|This page presents an essay written by Ikuko Murayama, a veteran teacher
working at the Kyoto City School for the Deaf. Its purpose is to familiarize
ALTs who will be teaching at a deaf school in Japan for the first time
with why teaching there is so important and the main purposes of their
|Teaching English at a Japanese Deaf School
By: Ikuko Murayama
It is a recent trend in Japan that the current course of study in English
classes for secondary schools has placed more emphasis on communicative
ability. Various English tests and entrance examinations also require listening
and speaking performance. For deaf students, should speaking and listening
be emphasized in English classes in order to increase foreign language
communication skills? What is the most effective way to teach English in
a deaf classroom? To what degree can deaf students develop their communication
skills in another language?
About 40 deaf secondary students (junior + senior high school) are learning
at the Kyoto school for the Deaf now. All the students are encouraged to
wear hearing aids, but most of them are not fully able to even hear their
own voice. Therefore, various communication modes such as sign language
(which may be considered their mother tongue), finger spelling, lip reading
and vocalization, are used among the students. Classes are mainly taught
in spoken Japanese using sign language.
Language is very important for people in order to access information and to communicate with each other. Children with normal hearing acquire a language system and get information through the experience of repeatedly hearing words from their family and people they interact with in society. Deaf children grow up outside this environment and have very different experiences because of their lack of hearing. It is a very difficult task for them to acquire a language, even Japanese. As a result, most deaf students have low Japanese ability and this also affects their ability in the English classroom. What can teachers do to teach a foreign language when students do not have any other basic language skills?
First, the important thing is to try not to create an inferiority complex
in the students for learning languages. Deaf students need to gain confidence
in understanding what teachers are doing in class. For deaf students, learning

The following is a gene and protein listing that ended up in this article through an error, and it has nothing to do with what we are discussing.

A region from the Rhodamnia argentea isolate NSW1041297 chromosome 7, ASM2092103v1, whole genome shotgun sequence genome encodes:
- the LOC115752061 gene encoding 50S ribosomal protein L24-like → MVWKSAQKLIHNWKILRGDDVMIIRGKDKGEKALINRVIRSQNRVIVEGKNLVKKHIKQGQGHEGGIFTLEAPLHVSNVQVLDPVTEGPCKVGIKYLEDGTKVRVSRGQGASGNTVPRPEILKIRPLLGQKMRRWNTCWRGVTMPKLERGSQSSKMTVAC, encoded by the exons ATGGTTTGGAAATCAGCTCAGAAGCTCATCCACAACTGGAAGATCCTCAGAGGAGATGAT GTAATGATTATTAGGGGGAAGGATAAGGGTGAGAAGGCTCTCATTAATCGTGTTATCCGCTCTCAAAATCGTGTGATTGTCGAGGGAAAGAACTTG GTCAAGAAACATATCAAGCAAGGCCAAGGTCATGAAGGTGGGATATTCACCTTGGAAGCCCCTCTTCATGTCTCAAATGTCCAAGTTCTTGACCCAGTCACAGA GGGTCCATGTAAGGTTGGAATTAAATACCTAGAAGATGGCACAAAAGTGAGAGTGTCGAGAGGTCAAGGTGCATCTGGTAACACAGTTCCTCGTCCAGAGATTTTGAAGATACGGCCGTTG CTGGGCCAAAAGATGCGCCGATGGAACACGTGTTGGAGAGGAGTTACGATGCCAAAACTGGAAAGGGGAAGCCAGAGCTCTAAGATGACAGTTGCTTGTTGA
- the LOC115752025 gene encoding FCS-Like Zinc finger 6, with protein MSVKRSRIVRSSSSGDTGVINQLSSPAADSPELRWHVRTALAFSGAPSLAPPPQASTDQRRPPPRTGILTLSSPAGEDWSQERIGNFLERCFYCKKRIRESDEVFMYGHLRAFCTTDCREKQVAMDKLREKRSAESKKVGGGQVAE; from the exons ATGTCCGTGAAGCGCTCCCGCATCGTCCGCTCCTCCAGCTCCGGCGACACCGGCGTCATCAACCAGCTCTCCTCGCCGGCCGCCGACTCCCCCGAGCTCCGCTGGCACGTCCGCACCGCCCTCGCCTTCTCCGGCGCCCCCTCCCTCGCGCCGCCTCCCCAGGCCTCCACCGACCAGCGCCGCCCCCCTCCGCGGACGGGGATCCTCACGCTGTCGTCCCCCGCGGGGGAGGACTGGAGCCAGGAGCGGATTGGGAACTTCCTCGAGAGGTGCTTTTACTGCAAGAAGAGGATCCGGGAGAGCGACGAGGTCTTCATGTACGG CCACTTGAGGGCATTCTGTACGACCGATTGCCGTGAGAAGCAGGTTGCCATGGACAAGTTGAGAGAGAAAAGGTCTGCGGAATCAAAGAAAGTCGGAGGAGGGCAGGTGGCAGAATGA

through the use of any kind of communication mode in class is part of the
process of developing their communicative abilities. Through learning a
foreign language, students can simultaneously learn the Japanese language
and also increase sign language skills.
Another point to be mindful of is giving students many chances to discover
both the world outside the one they know and the new world inside. When
students learn a foreign language, they learn its culture and explore the
world in relation to their own interests. Learning a language means not
only increasing their skills in terms of grammar and vocabulary, but also
understanding the background of the foreign language. A language represents
the environment in which it is spoken. Awareness of the variety of cultures
in the world may lead to more successes in communication within deaf students'
Additionally, increasing their motivation to communicate with other people is important. Deaf students tend to live in a very small world around them that consists of home, school, and maybe a part time job or other activities. Students are satisfied talking with the few people they know who can speak using sign language in their home area. In a sense, teachers at deaf school are the main people they communicate with in their world. Information provided by teachers has a great influence on their students' lives. ALTs, whom students must communicate with in a foreign language, have an opportunity to open students' eyes to the outside world and hold the power to change the course of their lives. Students who learn from ALTs not only gain language skills but also learn about the foreign culture which ALTs introduce them to. Deaf students can experience firsthand the ALT's different communication style and their underlying value system through the time spent interacting with their foreign teachers. It brings out, to a greater or lesser extent, the students' motivation to explore the outside world.
Acquisition of adequate language skills is not the only aim for teachers
of deaf students and ALTs. It would be great if students could also gain
successful command of inter-cultural communication in tandem. Japanese
English teachers teaching alongside ALTs may help open their students'
minds to the outside world, foreign cultures, and different viewpoints
that students may not have thought of otherwise. English team teaching
classes have the ability to develop this potential in Japanese deaf students.